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The Proletarian Answer to the Modernist Question

Nick Hubble

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Reformulates our understanding of the relationship between proletarian literature and modernism in Britain

This book argues that British proletarian literature was a politicised form of modernism which culturally transformed Britain. Critical analysis and close readings of key works such as D.H. Lawrence’s Lady Chatterley’s Lover, Naomi Mitchison’s We have Been Warned, Lewis Grassic Gibbon’s A Scots Quair and John Sommerfield’s May Day, are placed within a literary history stretching from early encounters between Ford Madox Ford and D.H. Lawrence, through Virginia Woolf’s association with the Women’s Co-operative Guild, and on to the activity of Mass Observation in the late 1930s and 1940s. The study analyses the way in which modernism and proletarian literature were related to an intersectional web of class and gender that took on a potent political shape following the 1926 General Strike and the Equal Franchise Act of 1928. The 1930s is revealed not as an atypical, isolated decade but as central to the literature of the twentieth century.

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Contents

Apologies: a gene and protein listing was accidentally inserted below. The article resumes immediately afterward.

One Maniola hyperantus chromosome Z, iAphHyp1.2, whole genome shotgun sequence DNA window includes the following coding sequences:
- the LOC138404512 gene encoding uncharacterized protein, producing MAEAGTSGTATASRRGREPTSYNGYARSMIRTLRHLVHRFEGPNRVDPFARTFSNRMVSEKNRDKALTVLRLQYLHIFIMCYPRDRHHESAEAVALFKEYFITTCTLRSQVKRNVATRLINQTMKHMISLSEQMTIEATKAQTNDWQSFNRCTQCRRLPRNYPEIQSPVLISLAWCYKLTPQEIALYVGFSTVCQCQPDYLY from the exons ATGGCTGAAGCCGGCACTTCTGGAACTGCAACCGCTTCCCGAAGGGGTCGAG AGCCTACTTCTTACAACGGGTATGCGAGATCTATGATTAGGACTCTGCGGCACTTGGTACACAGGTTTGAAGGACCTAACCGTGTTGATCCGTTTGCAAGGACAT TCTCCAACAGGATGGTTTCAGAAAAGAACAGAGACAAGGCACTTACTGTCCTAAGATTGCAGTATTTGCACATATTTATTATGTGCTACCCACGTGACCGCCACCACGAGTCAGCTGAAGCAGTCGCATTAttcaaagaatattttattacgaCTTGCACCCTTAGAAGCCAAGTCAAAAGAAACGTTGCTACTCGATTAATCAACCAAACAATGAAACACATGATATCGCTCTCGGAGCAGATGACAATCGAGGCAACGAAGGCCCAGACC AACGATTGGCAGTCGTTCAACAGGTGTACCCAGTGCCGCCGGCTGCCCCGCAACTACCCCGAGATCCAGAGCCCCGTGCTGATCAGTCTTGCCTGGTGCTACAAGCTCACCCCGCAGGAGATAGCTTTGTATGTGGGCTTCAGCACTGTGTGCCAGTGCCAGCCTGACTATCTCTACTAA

Introduction
1. ‘Her Heritage was that Tragic Optimism’: Edwardian Pastoral
2. ‘The Common Life’: Women and Men after the General Strike
3. ‘She Had Finished with Men Forever’: Lewis Grassic Gibbon’s Grey Granite
4. ‘The Raw Material of History’: John Sommerfield’s May Day
5. ‘None of That “My Good Woman” Stuff’: Outsider Observations
Conclusion.

About the Author

Nick Hubble is Reader in English at Brunel University London.

Reviews

Nick Hubble is a subtle and adept theorist, an engaging and authoritative guide to the political meanings of diverse literary genres and a sensitive reader with an easy reference to a broad range of key primary and secondary texts. He is an expert whose feeling for the drama of everyday life and command of history turns his modernist readers into experts on proletarian literature, too.
- Kristin Bluemel, Monmouth University

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